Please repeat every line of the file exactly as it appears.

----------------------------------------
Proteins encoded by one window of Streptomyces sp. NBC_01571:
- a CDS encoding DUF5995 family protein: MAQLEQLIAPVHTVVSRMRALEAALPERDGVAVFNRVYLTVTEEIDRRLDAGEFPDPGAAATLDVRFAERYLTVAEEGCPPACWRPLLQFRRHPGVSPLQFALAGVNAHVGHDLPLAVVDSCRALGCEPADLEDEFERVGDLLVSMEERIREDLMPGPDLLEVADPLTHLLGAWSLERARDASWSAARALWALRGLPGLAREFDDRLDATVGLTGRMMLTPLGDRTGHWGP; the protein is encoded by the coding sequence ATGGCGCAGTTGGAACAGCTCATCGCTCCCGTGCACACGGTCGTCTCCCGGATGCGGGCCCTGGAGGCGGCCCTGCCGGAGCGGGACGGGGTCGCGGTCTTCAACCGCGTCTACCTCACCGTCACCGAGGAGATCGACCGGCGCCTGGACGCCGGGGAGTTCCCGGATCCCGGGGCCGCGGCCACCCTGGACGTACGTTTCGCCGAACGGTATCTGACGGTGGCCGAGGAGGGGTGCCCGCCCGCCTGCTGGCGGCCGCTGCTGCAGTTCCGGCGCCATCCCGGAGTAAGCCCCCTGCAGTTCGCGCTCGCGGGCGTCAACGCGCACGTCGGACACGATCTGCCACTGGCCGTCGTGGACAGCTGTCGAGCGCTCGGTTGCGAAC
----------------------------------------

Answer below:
Proteins encoded by one window of Streptomyces sp. NBC_01571:
- a CDS encoding DUF5995 family protein: MAQLEQLIAPVHTVVSRMRALEAALPERDGVAVFNRVYLTVTEEIDRRLDAGEFPDPGAAATLDVRFAERYLTVAEEGCPPACWRPLLQFRRHPGVSPLQFALAGVNAHVGHDLPLAVVDSCRALGCEPADLEDEFERVGDLLVSMEERIREDLMPGPDLLEVADPLTHLLGAWSLERARDASWSAARALWALRGLPGLAREFDDRLDATVGLTGRMMLTPLGDRTGHWGP; the protein is encoded by the coding sequence ATGGCGCAGTTGGAACAGCTCATCGCTCCCGTGCACACGGTCGTCTCCCGGATGCGGGCCCTGGAGGCGGCCCTGCCGGAGCGGGACGGGGTCGCGGTCTTCAACCGCGTCTACCTCACCGTCACCGAGGAGATCGACCGGCGCCTGGACGCCGGGGAGTTCCCGGATCCCGGGGCCGCGGCCACCCTGGACGTACGTTTCGCCGAACGGTATCTGACGGTGGCCGAGGAGGGGTGCCCGCCCGCCTGCTGGCGGCCGCTGCTGCAGTTCCGGCGCCATCCCGGAGTAAGCCCCCTGCAGTTCGCGCTCGCGGGCGTCAACGCGCACGTCGGACACGATCTGCCACTGGCCGTCGTGGACAGCTGTCGAGCGCTCGGTTGCGAAC